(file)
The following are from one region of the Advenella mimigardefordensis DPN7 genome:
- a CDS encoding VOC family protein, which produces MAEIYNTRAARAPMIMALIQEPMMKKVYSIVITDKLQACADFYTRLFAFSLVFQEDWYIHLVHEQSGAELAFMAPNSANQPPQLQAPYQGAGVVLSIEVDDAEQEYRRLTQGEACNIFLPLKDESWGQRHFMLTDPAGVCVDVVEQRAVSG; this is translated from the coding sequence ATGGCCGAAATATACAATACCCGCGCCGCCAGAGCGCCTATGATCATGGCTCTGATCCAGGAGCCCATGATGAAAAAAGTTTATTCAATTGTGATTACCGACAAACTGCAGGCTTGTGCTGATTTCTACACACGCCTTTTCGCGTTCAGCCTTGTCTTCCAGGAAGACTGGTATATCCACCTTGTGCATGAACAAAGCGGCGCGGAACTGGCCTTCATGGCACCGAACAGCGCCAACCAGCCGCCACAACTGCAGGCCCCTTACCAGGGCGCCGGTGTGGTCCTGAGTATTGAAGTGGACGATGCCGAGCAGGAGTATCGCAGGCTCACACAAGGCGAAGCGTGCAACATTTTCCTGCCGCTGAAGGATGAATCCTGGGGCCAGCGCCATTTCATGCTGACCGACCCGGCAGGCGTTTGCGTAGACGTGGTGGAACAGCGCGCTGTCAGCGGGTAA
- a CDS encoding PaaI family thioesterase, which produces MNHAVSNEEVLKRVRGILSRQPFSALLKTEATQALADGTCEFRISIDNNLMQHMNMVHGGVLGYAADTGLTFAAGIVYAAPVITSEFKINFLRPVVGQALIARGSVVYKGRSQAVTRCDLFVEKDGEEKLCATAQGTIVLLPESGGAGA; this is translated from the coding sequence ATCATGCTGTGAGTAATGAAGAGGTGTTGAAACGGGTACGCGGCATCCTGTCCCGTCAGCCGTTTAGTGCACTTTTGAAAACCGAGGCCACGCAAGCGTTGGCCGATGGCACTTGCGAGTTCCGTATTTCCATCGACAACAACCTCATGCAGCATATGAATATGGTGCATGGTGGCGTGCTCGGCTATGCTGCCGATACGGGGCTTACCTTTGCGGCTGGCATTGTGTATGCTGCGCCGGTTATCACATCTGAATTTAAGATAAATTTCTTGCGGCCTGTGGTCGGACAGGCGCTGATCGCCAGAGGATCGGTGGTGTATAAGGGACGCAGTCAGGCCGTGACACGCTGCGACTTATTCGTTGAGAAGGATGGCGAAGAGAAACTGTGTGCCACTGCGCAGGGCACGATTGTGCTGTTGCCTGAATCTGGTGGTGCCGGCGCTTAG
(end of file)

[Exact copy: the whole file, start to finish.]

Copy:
The following are from one region of the Advenella mimigardefordensis DPN7 genome:
- a CDS encoding VOC family protein, which produces MAEIYNTRAARAPMIMALIQEPMMKKVYSIVITDKLQACADFYTRLFAFSLVFQEDWYIHLVHEQSGAELAFMAPNSANQPPQLQAPYQGAGVVLSIEVDDAEQEYRRLTQGEACNIFLPLKDESWGQRHFMLTDPAGVCVDVVEQRAVSG; this is translated from the coding sequence ATGGCCGAAATATACAATACCCGCGCCGCCAGAGCGCCTATGATCATGGCTCTGATCCAGGAGCCCATGATGAAAAAAGTTTATTCAATTGTGATTACCGACAAACTGCAGGCTTGTGCTGATTTCTACACACGCCTTTTCGCGTTCAGCCTTGTCTTCCAGGAAGACTGGTATATCCACCTTGTGCATGAACAAAGCGGCGCGGAACTGGCCTTCATGGCACCGAACAGCGCCAACCAGCCGCCACAACTGCAGGCCCCTTACCAGGGCGCCGGTGTGGTCCTGAGTATTGAAGTGGACGATGCCGAGCAGGAGTATCGCAGGCTCACACAAGGCGAAGCGTGCAACATTTTCCTGCCGCTGAAGGATGAATCCTGGGGCCAGCGCCATTTCATGCTGACCGACCCGGCAGGCGTTTGCGTAGACGTGGTGGAACAGCGCGCTGTCAGCGGGTAA
- a CDS encoding PaaI family thioesterase, which produces MNHAVSNEEVLKRVRGILSRQPFSALLKTEATQALADGTCEFRISIDNNLMQHMNMVHGGVLGYAADTGLTFAAGIVYAAPVITSEFKINFLRPVVGQALIARGSVVYKGRSQAVTRCDLFVEKDGEEKLCATAQGTIVLLPESGGAGA; this is translated from the coding sequence ATCATGCTGTGAGTAATGAAGAGGTGTTGAAACGGGTACGCGGCATCCTGTCCCGTCAGCCGTTTAGTGCACTTTTGAAAACCGAGGCCACGCAAGCGTTGGCCGATGGCACTTGCGAGTTCCGTATTTCCATCGACAACAACCTCATGCAGCATATGAATATGGTGCATGGTGGCGTGCTCGGCTATGCTGCCGATACGGGGCTTACCTTTGCGGCTGGCATTGTGTATGCTGCGCCGGTTATCACATCTGAATTTAAGATAAATTTCTTGCGGCCTGTGGTCGGACAGGCGCTGATCGCCAGAGGATCGGTGGTGTATAAGGGACGCAGTCAGGCCGTGACACGCTGCGACTTATTCGTTGAGAAGGATGGCGAAGAGAAACTGTGTGCCACTGCGCAGGGCACGATTGTGCTGTTGCCTGAATCTGGTGGTGCCGGCGCTTAG